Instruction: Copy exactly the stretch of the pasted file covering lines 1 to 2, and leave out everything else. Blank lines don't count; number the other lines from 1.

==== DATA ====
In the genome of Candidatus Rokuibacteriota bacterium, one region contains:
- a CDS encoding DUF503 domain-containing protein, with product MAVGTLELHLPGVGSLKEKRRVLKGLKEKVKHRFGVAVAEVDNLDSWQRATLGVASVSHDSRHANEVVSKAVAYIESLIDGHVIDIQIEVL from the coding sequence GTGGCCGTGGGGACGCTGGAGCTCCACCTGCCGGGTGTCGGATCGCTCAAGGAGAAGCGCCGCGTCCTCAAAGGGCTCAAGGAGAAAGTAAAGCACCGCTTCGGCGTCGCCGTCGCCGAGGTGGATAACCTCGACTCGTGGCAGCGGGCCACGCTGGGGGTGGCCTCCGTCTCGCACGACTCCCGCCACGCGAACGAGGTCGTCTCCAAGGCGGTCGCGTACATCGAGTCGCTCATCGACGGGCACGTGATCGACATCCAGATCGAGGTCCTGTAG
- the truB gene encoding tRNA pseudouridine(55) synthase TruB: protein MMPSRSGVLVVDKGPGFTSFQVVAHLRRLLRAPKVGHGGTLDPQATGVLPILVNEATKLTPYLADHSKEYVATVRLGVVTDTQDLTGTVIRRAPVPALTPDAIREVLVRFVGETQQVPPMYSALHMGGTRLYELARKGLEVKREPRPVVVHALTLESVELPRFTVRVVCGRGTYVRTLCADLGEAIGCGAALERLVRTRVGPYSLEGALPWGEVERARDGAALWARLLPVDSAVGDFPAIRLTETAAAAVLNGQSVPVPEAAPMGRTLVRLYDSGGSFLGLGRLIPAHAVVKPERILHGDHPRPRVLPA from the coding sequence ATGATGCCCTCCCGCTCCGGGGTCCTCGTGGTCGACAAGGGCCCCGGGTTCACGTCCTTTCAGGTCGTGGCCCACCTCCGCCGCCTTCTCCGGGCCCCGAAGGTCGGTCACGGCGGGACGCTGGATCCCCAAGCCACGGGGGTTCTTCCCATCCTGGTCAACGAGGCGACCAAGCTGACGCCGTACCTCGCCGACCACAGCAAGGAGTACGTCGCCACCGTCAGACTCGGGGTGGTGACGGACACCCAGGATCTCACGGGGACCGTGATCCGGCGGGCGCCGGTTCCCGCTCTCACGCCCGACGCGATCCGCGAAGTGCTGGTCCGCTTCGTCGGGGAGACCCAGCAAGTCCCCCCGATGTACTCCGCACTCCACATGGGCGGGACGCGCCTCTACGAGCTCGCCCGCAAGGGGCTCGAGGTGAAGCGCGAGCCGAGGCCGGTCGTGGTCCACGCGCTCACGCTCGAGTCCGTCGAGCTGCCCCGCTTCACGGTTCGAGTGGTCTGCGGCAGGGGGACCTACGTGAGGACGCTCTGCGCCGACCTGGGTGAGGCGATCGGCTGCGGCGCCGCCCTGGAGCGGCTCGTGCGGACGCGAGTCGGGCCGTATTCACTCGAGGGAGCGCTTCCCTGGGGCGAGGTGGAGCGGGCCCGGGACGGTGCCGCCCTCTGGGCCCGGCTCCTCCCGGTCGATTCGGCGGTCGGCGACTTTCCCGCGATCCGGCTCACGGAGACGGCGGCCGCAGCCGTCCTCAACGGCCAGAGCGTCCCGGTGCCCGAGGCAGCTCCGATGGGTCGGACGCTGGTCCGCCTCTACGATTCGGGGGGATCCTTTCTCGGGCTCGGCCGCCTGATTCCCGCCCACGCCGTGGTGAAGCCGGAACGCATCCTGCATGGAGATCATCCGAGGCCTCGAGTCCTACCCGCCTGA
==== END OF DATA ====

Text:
In the genome of Candidatus Rokuibacteriota bacterium, one region contains:
- a CDS encoding DUF503 domain-containing protein, with product MAVGTLELHLPGVGSLKEKRRVLKGLKEKVKHRFGVAVAEVDNLDSWQRATLGVASVSHDSRHANEVVSKAVAYIESLIDGHVIDIQIEVL from the coding sequence GTGGCCGTGGGGACGCTGGAGCTCCACCTGCCGGGTGTCGGATCGCTCAAGGAGAAGCGCCGCGTCCTCAAAGGGCTCAAGGAGAAAGTAAAGCACCGCTTCGGCGTCGCCGTCGCCGAGGTGGATAACCTCGACTCGTGGCAGCGGGCCACGCTGGGGGTGGCCTCCGTCTCGCACGACTCCCGCCACGCGAACGAGGTCGTCTCCAAGGCGGTCGCGTACATCGAGTCGCTCATCGACGGGCACGTGATCGACATCCAGATCGAGGTCCTGTAG